PACE Programs: Historical Precedent, Seniority and Benefits to Existing Lenders
Policymakers have looked at many options to help property owners pay for energy improvements in a manner that would eliminate burdensome upfront costs and allow the financing agreement to transfer with the property. One program that is rapidly gaining interest is the so-called “Property Assessed Clean Energy” (PACE) program. Both Congress and The White House have shown tremendous support for the PACE model. This memo is intended to describe how PACE programs benefit existing mortgage lenders and to address the validity of senior liens associated with PACE finance. The major points are as follows:
1. PACE is a form of land secured financing districts which are included in state law and have a long established and accepted history.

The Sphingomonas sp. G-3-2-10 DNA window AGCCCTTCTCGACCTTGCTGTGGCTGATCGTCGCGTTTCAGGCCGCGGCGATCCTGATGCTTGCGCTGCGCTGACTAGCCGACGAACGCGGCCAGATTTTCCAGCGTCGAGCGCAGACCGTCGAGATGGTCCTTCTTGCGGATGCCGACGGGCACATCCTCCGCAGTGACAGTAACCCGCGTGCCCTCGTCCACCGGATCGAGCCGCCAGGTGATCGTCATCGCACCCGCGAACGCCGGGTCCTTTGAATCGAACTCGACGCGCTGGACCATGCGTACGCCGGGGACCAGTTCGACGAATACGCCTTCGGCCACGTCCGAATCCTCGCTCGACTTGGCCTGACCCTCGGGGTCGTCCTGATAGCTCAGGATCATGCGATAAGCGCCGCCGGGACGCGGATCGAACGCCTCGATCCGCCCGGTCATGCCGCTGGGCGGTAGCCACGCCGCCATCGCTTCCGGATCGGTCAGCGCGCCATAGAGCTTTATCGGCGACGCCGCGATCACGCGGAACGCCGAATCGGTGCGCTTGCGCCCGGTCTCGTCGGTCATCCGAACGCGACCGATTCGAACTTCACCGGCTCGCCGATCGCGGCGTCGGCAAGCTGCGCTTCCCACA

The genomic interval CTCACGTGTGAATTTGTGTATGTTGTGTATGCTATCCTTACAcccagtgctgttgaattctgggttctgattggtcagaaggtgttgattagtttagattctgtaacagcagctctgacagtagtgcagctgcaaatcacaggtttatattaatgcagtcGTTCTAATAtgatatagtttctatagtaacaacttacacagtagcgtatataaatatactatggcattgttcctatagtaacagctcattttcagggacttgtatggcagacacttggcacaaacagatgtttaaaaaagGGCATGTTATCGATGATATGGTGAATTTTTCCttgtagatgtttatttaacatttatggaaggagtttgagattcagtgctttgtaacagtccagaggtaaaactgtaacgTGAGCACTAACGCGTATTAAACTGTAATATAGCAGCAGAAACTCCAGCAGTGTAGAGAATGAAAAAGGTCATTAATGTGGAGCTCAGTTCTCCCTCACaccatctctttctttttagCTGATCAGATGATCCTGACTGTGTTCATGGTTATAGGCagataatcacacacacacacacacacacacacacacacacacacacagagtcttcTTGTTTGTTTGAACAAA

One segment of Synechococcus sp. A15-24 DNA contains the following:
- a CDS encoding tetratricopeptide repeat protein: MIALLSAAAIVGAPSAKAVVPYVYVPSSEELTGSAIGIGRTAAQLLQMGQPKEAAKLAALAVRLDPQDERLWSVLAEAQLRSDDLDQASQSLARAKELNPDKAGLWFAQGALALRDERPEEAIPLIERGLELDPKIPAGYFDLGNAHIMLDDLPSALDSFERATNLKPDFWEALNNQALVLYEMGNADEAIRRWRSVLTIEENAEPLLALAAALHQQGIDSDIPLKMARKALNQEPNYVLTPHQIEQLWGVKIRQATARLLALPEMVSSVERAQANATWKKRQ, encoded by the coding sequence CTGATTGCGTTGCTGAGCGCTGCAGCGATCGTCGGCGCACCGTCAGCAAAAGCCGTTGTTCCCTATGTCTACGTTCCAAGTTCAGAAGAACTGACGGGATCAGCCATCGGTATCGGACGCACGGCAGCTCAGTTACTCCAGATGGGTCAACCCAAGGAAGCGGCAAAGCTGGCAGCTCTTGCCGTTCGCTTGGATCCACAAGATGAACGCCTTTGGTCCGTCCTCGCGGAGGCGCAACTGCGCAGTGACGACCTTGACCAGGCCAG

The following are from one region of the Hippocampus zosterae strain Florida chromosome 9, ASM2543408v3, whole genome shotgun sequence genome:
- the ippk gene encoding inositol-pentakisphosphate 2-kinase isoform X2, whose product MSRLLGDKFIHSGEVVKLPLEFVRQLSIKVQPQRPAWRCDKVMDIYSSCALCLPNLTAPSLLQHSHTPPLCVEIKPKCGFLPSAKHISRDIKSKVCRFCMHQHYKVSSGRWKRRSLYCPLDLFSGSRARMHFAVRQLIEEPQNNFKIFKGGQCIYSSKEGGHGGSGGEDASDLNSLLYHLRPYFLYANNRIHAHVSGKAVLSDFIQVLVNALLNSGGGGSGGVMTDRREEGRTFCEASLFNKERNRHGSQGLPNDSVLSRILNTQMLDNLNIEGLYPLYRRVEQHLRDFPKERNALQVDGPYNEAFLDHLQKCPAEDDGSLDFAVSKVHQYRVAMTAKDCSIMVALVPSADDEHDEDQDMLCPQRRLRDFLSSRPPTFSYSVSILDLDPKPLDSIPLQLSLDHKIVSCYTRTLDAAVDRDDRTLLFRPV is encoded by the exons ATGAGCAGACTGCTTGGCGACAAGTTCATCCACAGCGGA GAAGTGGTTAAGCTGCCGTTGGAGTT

2. The seniority of PACE liens is supported by their status as “assessments” and the right
of state governments to advance as a valid public purpose.
3. If PACE liens are structured as subordinate, then PACE programs would be unduly
burdensome to administer and potentially prohibitively costly. See Barclays Memo
4. PACE programs pose significantly less risk to lenders and property owners than virtually
any other tax or assessment district.
5. The value of properties with PACE liens should increase due to the reduction in the
properties’ energy costs and the positive net present value of the projects.
6. The Federal Policy Framework regarding PACE outlines numerous underwriting
standards to further reduce the risk of default.
7. PACE lien seniority in foreclosure is immaterial: On a portfolio of homes, each with a
$250,000 mortgage, the PACE lien seniority in a foreclosure situation probably amounts
to less than $100 per home and is more than offset by the increased property value.
Land Secured Financing Districts
For the most part, PACE programs are simply additions to existing state laws that already authorize the creation of “land secured” financing districts to pay for improvements in the public
interest, whether publicly or privately owned.